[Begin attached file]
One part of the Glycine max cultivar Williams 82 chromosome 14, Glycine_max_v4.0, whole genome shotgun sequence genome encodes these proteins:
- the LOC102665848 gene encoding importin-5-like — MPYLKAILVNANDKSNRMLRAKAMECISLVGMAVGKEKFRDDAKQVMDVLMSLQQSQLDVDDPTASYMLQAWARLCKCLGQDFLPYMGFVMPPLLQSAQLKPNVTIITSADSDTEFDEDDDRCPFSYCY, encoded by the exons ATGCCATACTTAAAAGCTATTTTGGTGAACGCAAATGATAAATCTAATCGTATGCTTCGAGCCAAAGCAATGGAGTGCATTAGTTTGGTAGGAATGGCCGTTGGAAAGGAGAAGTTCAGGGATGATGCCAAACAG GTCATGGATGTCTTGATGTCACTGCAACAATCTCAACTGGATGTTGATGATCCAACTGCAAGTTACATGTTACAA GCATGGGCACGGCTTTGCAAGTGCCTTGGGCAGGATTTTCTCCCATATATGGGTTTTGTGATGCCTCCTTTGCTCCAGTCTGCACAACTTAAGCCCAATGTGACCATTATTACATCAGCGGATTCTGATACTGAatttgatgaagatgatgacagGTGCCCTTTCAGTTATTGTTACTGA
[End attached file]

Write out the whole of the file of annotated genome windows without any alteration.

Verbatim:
One part of the Glycine max cultivar Williams 82 chromosome 14, Glycine_max_v4.0, whole genome shotgun sequence genome encodes these proteins:
- the LOC102665848 gene encoding importin-5-like — MPYLKAILVNANDKSNRMLRAKAMECISLVGMAVGKEKFRDDAKQVMDVLMSLQQSQLDVDDPTASYMLQAWARLCKCLGQDFLPYMGFVMPPLLQSAQLKPNVTIITSADSDTEFDEDDDRCPFSYCY, encoded by the exons ATGCCATACTTAAAAGCTATTTTGGTGAACGCAAATGATAAATCTAATCGTATGCTTCGAGCCAAAGCAATGGAGTGCATTAGTTTGGTAGGAATGGCCGTTGGAAAGGAGAAGTTCAGGGATGATGCCAAACAG GTCATGGATGTCTTGATGTCACTGCAACAATCTCAACTGGATGTTGATGATCCAACTGCAAGTTACATGTTACAA GCATGGGCACGGCTTTGCAAGTGCCTTGGGCAGGATTTTCTCCCATATATGGGTTTTGTGATGCCTCCTTTGCTCCAGTCTGCACAACTTAAGCCCAATGTGACCATTATTACATCAGCGGATTCTGATACTGAatttgatgaagatgatgacagGTGCCCTTTCAGTTATTGTTACTGA